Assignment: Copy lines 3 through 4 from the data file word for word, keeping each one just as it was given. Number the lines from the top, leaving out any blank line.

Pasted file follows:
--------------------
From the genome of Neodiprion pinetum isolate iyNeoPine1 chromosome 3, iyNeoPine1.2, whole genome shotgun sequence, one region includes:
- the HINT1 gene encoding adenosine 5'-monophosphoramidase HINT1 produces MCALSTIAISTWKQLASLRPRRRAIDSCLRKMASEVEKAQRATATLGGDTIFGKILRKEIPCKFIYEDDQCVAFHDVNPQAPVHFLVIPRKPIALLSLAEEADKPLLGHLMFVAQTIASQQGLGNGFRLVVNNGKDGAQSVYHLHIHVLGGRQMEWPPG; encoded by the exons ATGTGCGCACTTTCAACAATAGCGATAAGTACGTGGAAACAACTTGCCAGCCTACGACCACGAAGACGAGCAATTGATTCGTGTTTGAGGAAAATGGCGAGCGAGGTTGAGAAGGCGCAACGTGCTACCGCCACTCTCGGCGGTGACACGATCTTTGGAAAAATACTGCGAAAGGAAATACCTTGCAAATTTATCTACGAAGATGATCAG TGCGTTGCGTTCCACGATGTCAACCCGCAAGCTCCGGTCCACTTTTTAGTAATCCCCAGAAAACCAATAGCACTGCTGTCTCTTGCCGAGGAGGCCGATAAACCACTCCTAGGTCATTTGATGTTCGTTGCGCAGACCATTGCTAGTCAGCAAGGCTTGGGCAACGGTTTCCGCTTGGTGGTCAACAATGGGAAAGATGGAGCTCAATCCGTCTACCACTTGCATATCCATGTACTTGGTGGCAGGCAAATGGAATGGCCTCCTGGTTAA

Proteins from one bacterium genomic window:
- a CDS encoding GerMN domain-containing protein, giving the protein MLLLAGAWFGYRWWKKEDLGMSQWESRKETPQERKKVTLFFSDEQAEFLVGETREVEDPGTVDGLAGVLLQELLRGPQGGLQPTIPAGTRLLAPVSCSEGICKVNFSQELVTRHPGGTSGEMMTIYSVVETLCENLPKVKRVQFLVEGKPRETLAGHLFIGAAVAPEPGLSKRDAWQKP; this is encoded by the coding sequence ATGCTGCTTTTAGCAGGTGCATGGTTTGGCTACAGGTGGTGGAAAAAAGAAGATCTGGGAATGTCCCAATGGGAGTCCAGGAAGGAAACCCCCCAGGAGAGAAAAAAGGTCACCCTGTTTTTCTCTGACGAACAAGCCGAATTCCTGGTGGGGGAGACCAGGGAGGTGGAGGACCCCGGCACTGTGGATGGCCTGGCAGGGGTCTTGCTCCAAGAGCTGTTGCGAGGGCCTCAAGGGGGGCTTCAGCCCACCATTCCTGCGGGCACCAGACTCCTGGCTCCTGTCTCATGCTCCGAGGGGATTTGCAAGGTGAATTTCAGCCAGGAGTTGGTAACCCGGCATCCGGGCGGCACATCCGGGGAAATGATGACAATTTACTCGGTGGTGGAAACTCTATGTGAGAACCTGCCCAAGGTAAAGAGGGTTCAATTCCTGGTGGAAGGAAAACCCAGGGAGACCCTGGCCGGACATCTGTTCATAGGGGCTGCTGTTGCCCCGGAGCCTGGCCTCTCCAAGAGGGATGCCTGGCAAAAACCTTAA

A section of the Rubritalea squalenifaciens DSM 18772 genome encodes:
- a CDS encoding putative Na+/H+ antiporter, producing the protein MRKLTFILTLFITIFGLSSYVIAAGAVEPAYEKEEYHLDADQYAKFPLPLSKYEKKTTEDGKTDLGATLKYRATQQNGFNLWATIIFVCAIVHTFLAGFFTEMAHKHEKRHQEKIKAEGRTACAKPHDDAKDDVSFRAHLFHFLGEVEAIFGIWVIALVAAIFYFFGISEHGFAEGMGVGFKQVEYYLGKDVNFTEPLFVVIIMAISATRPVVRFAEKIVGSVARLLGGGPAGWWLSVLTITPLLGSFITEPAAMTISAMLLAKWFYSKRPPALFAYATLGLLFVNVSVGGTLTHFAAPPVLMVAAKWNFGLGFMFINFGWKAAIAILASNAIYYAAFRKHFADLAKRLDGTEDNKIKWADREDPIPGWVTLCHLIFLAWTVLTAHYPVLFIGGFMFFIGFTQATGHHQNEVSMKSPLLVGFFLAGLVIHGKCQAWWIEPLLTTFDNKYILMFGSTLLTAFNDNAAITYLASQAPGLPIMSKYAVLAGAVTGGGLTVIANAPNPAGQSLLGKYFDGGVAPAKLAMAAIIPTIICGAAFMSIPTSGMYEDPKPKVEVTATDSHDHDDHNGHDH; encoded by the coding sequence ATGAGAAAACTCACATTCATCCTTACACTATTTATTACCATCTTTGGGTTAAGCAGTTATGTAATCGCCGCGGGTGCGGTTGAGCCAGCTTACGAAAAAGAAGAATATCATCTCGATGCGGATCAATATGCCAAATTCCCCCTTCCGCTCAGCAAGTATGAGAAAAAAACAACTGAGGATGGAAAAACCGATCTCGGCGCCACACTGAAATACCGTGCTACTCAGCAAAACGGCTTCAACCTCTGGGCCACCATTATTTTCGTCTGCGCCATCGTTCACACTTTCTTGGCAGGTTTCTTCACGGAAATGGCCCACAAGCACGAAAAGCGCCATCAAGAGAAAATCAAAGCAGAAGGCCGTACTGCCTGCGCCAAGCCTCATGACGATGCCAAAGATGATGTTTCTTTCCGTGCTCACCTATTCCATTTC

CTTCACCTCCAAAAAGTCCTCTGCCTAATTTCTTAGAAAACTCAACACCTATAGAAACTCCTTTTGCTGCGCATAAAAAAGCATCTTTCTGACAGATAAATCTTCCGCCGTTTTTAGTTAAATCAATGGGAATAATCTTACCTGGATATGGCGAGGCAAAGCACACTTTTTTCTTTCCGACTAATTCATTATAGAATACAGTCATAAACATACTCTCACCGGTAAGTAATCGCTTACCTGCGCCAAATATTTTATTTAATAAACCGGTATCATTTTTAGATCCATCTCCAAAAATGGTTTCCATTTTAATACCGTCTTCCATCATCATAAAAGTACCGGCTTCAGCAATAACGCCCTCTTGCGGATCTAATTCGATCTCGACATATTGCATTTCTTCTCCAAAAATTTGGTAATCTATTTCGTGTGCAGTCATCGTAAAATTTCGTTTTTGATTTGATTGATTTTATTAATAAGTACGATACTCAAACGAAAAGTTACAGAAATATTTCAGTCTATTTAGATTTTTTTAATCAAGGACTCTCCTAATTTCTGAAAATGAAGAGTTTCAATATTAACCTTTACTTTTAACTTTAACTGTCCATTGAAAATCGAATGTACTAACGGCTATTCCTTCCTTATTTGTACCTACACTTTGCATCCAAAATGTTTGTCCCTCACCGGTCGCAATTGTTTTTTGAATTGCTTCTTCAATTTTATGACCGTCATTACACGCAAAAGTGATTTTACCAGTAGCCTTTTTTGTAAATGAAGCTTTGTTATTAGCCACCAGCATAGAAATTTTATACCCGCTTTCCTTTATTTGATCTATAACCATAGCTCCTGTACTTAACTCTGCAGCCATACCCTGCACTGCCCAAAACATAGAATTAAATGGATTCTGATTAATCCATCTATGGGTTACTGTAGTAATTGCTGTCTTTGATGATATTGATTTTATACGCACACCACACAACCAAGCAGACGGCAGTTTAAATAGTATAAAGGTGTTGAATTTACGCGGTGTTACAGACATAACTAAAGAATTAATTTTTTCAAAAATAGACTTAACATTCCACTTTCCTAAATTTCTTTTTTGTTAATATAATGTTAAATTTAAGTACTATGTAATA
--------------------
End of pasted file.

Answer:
Proteins from one bacterium genomic window:
- a CDS encoding GerMN domain-containing protein, giving the protein MLLLAGAWFGYRWWKKEDLGMSQWESRKETPQERKKVTLFFSDEQAEFLVGETREVEDPGTVDGLAGVLLQELLRGPQGGLQPTIPAGTRLLAPVSCSEGICKVNFSQELVTRHPGGTSGEMMTIYSVVETLCENLPKVKRVQFLVEGKPRETLAGHLFIGAAVAPEPGLSKRDAWQKP; this is encoded by the coding sequence ATGCTGCTTTTAGCAGGTGCATGGTTTGGCTACAGGTGGTGGAAAAAAGAAGATCTGGGAATGTCCCAATGGGAGTCCAGGAAGGAAACCCCCCAGGAGAGAAAAAAGGTCACCCTGTTTTTCTCTGACGAACAAGCCGAATTCCTGGTGGGGGAGACCAGGGAGGTGGAGGACCCCGGCACTGTGGATGGCCTGGCAGGGGTCTTGCTCCAAGAGCTGTTGCGAGGGCCTCAAGGGGGGCTTCAGCCCACCATTCCTGCGGGCACCAGACTCCTGGCTCCTGTCTCATGCTCCGAGGGGATTTGCAAGGTGAATTTCAGCCAGGAGTTGGTAACCCGGCATCCGGGCGGCACATCCGGGGAAATGATGACAATTTACTCGGTGGTGGAAACTCTATGTGAGAACCTGCCCAAGGTAAAGAGGGTTCAATTCCTGGTGGAAGGAAAACCCAGGGAGACCCTGGCCGGACATCTGTTCATAGGGGCTGCTGTTGCCCCGGAGCCTGGCCTCTCCAAGAGGGATGCCTGGCAAAAACCTTAA